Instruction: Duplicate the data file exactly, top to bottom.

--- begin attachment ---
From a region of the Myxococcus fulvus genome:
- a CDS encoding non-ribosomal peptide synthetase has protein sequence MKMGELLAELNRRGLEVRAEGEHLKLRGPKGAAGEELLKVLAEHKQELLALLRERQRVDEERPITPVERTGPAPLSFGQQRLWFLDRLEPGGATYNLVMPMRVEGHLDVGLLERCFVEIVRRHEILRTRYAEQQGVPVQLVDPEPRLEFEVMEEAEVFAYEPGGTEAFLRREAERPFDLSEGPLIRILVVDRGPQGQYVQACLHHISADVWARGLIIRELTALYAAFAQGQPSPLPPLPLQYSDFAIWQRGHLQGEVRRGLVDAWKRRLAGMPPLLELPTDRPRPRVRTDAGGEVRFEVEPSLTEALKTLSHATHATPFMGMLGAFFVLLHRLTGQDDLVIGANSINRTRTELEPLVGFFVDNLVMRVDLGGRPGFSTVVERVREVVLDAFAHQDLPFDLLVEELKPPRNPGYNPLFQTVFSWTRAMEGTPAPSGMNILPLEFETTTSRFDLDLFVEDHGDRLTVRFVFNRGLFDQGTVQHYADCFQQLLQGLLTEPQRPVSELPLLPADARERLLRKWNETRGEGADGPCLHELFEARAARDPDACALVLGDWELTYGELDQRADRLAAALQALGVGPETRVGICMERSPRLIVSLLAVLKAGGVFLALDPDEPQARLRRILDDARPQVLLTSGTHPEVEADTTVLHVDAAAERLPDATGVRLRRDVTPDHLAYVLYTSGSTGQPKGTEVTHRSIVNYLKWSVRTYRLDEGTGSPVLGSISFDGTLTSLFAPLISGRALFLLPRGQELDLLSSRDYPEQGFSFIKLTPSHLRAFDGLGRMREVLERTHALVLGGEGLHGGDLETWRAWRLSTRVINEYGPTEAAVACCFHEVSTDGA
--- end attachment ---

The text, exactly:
From a region of the Myxococcus fulvus genome:
- a CDS encoding non-ribosomal peptide synthetase has protein sequence MKMGELLAELNRRGLEVRAEGEHLKLRGPKGAAGEELLKVLAEHKQELLALLRERQRVDEERPITPVERTGPAPLSFGQQRLWFLDRLEPGGATYNLVMPMRVEGHLDVGLLERCFVEIVRRHEILRTRYAEQQGVPVQLVDPEPRLEFEVMEEAEVFAYEPGGTEAFLRREAERPFDLSEGPLIRILVVDRGPQGQYVQACLHHISADVWARGLIIRELTALYAAFAQGQPSPLPPLPLQYSDFAIWQRGHLQGEVRRGLVDAWKRRLAGMPPLLELPTDRPRPRVRTDAGGEVRFEVEPSLTEALKTLSHATHATPFMGMLGAFFVLLHRLTGQDDLVIGANSINRTRTELEPLVGFFVDNLVMRVDLGGRPGFSTVVERVREVVLDAFAHQDLPFDLLVEELKPPRNPGYNPLFQTVFSWTRAMEGTPAPSGMNILPLEFETTTSRFDLDLFVEDHGDRLTVRFVFNRGLFDQGTVQHYADCFQQLLQGLLTEPQRPVSELPLLPADARERLLRKWNETRGEGADGPCLHELFEARAARDPDACALVLGDWELTYGELDQRADRLAAALQALGVGPETRVGICMERSPRLIVSLLAVLKAGGVFLALDPDEPQARLRRILDDARPQVLLTSGTHPEVEADTTVLHVDAAAERLPDATGVRLRRDVTPDHLAYVLYTSGSTGQPKGTEVTHRSIVNYLKWSVRTYRLDEGTGSPVLGSISFDGTLTSLFAPLISGRALFLLPRGQELDLLSSRDYPEQGFSFIKLTPSHLRAFDGLGRMREVLERTHALVLGGEGLHGGDLETWRAWRLSTRVINEYGPTEAAVACCFHEVSTDGA